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Algorithms – Divide and Conquer
Divide and Conquer II
Design and Analysis of Algorithms
Andrei Bulatov
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52
Counting Inversions
Comparing two rankings
A ranking is a permutation of some objects
Objects can be numbered, and one of the rankings is just the natural
order
The Counting Inversions Problem
Instance
:
A permutation
of numbers
1, …, n
Objective
:
Find the number of pairs
i,j ,
i < j
such that
n
a
a
,
,
1
K
j
i
a
a
Algorithms – Divide and Conquer
53
Algorithm Idea
Straightforward algorithm
takes
O(
)
time
Use divide and conquer approach:
split the sequence into two halves
find the number of inversions in the halves
2
n
then what?
Observation
:
`Between halves’
inversion
have the form
where
is in
the first half,
is in the second half,
and
j
i
a
a
)
,
(
j
i
a
a
i
a
j
a
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54
Algorithm Idea
(cntd)
Assuming that the two halves are sorted we can run a procedure similar
to
Merge
If this card is greater that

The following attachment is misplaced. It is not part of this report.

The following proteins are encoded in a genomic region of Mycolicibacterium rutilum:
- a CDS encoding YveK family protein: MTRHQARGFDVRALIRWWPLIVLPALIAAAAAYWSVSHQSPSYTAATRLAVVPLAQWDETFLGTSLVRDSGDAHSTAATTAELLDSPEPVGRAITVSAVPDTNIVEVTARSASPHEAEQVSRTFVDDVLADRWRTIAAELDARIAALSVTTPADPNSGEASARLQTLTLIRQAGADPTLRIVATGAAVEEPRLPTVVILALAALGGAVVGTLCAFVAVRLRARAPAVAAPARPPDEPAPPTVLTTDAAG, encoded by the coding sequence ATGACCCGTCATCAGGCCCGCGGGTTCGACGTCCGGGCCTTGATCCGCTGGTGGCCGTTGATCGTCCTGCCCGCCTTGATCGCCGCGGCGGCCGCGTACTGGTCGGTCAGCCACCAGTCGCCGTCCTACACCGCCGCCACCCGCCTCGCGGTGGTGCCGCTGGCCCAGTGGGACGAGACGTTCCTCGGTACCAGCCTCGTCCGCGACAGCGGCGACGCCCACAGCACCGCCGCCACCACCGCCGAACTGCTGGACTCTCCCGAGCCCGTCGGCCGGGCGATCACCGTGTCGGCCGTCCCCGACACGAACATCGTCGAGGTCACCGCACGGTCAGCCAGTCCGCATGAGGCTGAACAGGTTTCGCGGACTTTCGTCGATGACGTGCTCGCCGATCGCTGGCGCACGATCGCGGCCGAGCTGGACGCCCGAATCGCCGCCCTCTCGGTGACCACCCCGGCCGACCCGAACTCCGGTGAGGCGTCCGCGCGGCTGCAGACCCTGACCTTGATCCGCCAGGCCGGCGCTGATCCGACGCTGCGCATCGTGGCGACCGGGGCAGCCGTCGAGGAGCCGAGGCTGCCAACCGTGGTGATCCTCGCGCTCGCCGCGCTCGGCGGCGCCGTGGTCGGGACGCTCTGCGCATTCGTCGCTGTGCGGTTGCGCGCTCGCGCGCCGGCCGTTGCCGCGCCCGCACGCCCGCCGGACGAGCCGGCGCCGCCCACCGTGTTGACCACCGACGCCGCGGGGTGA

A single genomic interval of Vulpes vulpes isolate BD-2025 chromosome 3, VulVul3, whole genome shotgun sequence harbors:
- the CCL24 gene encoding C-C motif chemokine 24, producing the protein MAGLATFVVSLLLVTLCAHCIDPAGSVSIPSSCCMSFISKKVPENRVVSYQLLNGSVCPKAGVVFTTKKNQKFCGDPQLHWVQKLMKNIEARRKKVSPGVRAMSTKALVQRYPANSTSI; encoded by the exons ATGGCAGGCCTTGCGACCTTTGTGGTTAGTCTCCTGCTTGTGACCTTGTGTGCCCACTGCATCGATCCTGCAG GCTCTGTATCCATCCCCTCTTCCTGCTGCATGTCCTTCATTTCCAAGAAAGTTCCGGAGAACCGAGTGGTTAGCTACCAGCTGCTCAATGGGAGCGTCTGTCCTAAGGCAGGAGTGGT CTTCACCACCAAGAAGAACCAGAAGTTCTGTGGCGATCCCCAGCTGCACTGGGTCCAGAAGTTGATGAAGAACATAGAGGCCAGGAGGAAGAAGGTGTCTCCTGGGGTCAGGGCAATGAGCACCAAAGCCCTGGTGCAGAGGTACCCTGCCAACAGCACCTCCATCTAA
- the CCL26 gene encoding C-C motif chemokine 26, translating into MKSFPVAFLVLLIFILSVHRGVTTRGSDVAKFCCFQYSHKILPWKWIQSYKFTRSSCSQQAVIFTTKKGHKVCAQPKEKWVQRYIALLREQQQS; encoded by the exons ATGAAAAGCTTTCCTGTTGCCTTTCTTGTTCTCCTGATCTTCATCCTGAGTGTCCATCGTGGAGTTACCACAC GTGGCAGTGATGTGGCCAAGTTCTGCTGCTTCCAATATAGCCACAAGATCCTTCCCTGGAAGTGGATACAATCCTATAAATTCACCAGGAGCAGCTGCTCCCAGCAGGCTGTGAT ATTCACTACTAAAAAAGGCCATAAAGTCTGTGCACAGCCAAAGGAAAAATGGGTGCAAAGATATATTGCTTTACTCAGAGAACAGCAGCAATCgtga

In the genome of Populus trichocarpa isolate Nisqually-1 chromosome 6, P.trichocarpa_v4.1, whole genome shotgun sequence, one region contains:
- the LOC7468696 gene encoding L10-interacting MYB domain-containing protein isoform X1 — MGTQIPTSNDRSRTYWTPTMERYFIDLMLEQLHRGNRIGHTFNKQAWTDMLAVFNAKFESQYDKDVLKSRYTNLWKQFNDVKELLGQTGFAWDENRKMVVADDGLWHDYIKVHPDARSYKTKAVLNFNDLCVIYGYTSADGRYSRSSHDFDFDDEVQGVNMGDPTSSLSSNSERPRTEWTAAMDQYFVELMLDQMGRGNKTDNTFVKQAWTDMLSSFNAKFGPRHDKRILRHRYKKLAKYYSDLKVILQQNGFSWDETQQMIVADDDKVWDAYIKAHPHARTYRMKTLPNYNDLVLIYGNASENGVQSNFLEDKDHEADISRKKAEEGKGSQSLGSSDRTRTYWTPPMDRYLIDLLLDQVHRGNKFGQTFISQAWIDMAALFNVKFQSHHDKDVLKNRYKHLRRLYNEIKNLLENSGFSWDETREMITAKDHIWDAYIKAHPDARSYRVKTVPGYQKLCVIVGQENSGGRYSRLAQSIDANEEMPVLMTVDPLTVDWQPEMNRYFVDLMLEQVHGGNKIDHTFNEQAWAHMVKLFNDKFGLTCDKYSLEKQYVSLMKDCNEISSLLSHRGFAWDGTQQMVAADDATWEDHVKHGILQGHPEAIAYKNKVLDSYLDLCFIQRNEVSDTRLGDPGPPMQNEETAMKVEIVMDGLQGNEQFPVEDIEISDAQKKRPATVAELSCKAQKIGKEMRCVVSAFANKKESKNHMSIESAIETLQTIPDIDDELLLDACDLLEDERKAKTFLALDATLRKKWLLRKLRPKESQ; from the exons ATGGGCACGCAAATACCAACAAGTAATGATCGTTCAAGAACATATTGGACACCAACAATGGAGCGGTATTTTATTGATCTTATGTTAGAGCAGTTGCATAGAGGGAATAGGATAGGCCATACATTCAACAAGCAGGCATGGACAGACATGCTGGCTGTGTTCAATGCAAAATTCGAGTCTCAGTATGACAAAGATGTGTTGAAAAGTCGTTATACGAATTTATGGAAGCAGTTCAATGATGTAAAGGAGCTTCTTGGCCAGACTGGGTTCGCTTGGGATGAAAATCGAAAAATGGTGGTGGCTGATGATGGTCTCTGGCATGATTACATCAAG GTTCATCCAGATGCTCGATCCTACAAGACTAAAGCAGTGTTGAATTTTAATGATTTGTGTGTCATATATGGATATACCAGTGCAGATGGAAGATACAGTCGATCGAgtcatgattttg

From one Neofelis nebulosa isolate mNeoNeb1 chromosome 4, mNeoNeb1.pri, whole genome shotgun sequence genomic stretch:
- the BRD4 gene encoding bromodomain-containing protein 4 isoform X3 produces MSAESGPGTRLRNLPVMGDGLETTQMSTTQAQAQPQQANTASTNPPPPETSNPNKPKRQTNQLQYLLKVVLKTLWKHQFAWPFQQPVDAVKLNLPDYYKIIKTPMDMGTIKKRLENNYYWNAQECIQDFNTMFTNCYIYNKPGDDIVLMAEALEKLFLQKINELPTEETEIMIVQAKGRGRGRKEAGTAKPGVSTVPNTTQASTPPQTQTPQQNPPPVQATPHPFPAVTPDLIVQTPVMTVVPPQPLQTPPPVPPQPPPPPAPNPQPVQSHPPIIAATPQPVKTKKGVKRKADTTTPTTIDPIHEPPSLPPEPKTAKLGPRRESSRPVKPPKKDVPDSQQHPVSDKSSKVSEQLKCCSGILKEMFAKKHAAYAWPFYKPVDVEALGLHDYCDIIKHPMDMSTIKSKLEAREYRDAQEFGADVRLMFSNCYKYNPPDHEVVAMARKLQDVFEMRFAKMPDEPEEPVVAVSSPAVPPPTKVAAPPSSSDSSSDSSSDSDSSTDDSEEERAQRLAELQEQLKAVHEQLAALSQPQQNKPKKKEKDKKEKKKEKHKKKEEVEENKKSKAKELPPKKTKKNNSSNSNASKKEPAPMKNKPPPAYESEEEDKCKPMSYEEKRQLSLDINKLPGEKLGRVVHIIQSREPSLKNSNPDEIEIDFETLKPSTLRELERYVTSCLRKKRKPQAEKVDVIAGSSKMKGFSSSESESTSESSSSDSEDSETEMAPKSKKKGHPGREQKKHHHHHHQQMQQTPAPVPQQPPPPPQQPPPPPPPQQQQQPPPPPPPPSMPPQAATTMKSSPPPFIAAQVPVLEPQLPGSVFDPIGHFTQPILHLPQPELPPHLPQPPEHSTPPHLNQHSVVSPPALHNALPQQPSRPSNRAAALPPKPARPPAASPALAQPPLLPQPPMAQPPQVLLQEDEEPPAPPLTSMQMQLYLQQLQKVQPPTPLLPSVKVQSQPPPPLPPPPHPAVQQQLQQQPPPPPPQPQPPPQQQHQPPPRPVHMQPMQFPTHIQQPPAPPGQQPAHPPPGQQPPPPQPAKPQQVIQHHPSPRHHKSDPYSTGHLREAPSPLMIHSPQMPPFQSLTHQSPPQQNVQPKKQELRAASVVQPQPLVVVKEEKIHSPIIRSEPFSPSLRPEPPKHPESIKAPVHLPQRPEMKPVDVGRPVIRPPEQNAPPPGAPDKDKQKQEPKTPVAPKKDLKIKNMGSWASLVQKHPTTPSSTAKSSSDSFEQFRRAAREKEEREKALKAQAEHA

the one on the top of the
second half, then all cards
in the rest of the first half
first half
second half
form an inversion
Algorithms – Divide and Conquer
55
Algorithm
MergeandCount(A,B)
set curr1:=1, curr2:=1
/* current cards in halves
set count:=0
/* # of inversions
while curr1
≠
last1+1 and curr2
≠
last2+1
if A[curr1]
≤
B[curr2] then do
output A[curr1]
set curr1:=curr1+1
else do
output A[curr2]
set curr2:=curr2+1
set count:=count+(last1curr1+1)
endif
endwhile
output the rest of the nonempty half and count
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56
Algorithm (cntd)
SortandCount(L)
If last=1 then no inversions
else do
divide L into two halves:
A contains the first
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This note was uploaded on 11/11/2009 for the course CS 405/705 taught by Professor Bulatov during the Fall '09 term at Simon Fraser.
 Fall '09
 Bulatov
 Algorithms

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